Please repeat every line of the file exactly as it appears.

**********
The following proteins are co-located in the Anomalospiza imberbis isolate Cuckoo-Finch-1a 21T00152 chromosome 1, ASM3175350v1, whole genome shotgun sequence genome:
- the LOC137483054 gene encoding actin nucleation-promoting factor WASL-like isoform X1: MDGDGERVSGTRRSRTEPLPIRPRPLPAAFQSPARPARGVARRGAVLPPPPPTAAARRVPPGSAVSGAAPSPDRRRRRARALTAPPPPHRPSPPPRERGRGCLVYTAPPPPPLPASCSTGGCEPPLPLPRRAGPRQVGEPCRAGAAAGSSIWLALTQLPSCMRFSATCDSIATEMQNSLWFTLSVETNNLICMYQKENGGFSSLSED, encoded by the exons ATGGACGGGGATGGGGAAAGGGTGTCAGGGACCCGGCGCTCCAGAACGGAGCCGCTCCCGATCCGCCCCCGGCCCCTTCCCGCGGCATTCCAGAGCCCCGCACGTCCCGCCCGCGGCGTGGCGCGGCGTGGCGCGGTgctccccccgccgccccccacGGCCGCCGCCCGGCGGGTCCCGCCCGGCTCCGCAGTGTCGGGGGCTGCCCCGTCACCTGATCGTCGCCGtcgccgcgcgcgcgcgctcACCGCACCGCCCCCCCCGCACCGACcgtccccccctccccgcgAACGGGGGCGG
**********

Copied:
The following proteins are co-located in the Anomalospiza imberbis isolate Cuckoo-Finch-1a 21T00152 chromosome 1, ASM3175350v1, whole genome shotgun sequence genome:
- the LOC137483054 gene encoding actin nucleation-promoting factor WASL-like isoform X1: MDGDGERVSGTRRSRTEPLPIRPRPLPAAFQSPARPARGVARRGAVLPPPPPTAAARRVPPGSAVSGAAPSPDRRRRRARALTAPPPPHRPSPPPRERGRGCLVYTAPPPPPLPASCSTGGCEPPLPLPRRAGPRQVGEPCRAGAAAGSSIWLALTQLPSCMRFSATCDSIATEMQNSLWFTLSVETNNLICMYQKENGGFSSLSED, encoded by the exons ATGGACGGGGATGGGGAAAGGGTGTCAGGGACCCGGCGCTCCAGAACGGAGCCGCTCCCGATCCGCCCCCGGCCCCTTCCCGCGGCATTCCAGAGCCCCGCACGTCCCGCCCGCGGCGTGGCGCGGCGTGGCGCGGTgctccccccgccgccccccacGGCCGCCGCCCGGCGGGTCCCGCCCGGCTCCGCAGTGTCGGGGGCTGCCCCGTCACCTGATCGTCGCCGtcgccgcgcgcgcgcgctcACCGCACCGCCCCCCCCGCACCGACcgtccccccctccccgcgAACGGGGGCGG